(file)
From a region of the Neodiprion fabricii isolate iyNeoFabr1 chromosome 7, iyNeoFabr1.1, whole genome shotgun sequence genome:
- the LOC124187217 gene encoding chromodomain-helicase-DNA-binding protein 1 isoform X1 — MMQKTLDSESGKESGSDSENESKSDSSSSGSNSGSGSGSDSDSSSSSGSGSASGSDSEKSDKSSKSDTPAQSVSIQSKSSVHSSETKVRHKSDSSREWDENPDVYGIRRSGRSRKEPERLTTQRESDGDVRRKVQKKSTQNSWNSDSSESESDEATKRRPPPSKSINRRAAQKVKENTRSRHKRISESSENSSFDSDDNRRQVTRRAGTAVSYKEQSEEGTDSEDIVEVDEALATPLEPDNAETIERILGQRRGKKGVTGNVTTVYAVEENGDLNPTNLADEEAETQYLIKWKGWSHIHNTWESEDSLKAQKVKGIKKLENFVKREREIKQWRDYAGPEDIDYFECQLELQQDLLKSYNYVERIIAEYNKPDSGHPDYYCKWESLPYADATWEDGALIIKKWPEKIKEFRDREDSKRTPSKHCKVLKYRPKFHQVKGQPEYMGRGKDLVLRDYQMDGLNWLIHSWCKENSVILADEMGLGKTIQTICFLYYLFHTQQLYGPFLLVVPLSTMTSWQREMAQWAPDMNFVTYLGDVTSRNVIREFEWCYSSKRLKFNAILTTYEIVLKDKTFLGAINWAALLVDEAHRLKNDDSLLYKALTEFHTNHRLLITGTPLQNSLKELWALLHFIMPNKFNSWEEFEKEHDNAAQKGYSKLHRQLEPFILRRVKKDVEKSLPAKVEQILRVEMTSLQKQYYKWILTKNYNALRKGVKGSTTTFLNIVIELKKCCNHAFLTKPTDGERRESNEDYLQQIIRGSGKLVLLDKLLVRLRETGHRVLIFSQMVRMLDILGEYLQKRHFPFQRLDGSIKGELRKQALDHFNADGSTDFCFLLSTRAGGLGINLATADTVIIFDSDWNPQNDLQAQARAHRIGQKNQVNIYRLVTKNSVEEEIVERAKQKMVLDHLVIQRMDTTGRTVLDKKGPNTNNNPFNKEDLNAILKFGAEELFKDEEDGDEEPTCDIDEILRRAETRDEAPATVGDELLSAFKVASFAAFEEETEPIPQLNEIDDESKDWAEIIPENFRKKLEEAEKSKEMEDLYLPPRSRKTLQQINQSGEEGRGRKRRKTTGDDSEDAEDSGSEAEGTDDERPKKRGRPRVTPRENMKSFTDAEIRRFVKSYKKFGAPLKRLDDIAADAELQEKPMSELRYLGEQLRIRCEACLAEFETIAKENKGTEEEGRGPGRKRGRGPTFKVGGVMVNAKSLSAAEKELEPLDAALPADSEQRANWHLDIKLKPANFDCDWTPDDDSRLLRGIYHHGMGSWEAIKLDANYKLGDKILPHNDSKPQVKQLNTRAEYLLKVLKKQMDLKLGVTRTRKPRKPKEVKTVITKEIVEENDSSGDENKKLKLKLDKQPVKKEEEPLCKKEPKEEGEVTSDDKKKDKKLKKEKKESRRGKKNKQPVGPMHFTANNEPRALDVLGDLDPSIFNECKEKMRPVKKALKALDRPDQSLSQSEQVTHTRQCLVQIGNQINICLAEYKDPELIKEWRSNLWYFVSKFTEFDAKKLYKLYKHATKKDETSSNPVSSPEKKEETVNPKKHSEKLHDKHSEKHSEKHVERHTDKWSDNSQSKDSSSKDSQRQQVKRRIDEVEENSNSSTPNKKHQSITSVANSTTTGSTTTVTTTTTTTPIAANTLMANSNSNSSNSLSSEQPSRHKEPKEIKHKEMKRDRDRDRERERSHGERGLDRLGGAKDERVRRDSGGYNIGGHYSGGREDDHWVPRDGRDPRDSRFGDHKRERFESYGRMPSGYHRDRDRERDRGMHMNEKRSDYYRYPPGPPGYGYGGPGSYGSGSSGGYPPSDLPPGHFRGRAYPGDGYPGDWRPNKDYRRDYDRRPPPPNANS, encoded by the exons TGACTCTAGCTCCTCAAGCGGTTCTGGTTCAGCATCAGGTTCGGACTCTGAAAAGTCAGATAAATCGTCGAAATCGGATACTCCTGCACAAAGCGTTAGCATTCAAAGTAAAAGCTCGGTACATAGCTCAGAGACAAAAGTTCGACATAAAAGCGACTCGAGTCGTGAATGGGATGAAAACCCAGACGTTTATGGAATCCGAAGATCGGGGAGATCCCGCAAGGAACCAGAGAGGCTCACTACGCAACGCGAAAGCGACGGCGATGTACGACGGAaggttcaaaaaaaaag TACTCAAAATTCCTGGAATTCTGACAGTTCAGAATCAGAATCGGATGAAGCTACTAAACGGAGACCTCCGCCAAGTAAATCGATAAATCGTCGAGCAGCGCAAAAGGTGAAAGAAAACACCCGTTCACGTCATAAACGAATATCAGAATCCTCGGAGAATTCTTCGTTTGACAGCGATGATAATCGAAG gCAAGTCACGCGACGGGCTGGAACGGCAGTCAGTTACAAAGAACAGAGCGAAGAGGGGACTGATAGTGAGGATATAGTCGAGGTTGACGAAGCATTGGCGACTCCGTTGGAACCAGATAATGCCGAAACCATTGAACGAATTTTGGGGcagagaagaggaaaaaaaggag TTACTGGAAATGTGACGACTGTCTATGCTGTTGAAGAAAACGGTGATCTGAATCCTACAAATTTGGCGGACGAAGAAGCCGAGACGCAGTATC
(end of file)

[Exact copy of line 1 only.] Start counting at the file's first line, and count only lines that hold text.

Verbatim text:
From a region of the Neodiprion fabricii isolate iyNeoFabr1 chromosome 7, iyNeoFabr1.1, whole genome shotgun sequence genome: